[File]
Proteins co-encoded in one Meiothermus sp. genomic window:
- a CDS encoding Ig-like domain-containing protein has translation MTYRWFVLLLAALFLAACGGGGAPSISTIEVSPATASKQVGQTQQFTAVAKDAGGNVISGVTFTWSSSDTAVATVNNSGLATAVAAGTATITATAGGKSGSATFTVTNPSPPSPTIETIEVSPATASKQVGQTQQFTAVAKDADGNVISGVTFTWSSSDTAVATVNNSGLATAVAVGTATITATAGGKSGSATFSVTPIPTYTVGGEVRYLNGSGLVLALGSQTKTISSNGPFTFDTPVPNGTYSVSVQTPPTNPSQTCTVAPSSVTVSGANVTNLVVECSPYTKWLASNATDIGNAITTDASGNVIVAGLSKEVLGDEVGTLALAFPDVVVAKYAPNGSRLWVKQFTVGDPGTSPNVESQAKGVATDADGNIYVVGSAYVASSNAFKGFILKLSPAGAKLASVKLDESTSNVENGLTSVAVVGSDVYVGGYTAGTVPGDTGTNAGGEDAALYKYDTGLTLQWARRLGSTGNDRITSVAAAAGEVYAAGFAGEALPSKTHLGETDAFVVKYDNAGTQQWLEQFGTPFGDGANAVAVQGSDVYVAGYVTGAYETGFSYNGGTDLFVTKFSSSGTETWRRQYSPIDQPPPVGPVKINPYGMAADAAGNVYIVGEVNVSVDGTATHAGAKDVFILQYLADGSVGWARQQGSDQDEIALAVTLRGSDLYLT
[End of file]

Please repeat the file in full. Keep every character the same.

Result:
Proteins co-encoded in one Meiothermus sp. genomic window:
- a CDS encoding Ig-like domain-containing protein has translation MTYRWFVLLLAALFLAACGGGGAPSISTIEVSPATASKQVGQTQQFTAVAKDAGGNVISGVTFTWSSSDTAVATVNNSGLATAVAAGTATITATAGGKSGSATFTVTNPSPPSPTIETIEVSPATASKQVGQTQQFTAVAKDADGNVISGVTFTWSSSDTAVATVNNSGLATAVAVGTATITATAGGKSGSATFSVTPIPTYTVGGEVRYLNGSGLVLALGSQTKTISSNGPFTFDTPVPNGTYSVSVQTPPTNPSQTCTVAPSSVTVSGANVTNLVVECSPYTKWLASNATDIGNAITTDASGNVIVAGLSKEVLGDEVGTLALAFPDVVVAKYAPNGSRLWVKQFTVGDPGTSPNVESQAKGVATDADGNIYVVGSAYVASSNAFKGFILKLSPAGAKLASVKLDESTSNVENGLTSVAVVGSDVYVGGYTAGTVPGDTGTNAGGEDAALYKYDTGLTLQWARRLGSTGNDRITSVAAAAGEVYAAGFAGEALPSKTHLGETDAFVVKYDNAGTQQWLEQFGTPFGDGANAVAVQGSDVYVAGYVTGAYETGFSYNGGTDLFVTKFSSSGTETWRRQYSPIDQPPPVGPVKINPYGMAADAAGNVYIVGEVNVSVDGTATHAGAKDVFILQYLADGSVGWARQQGSDQDEIALAVTLRGSDLYLT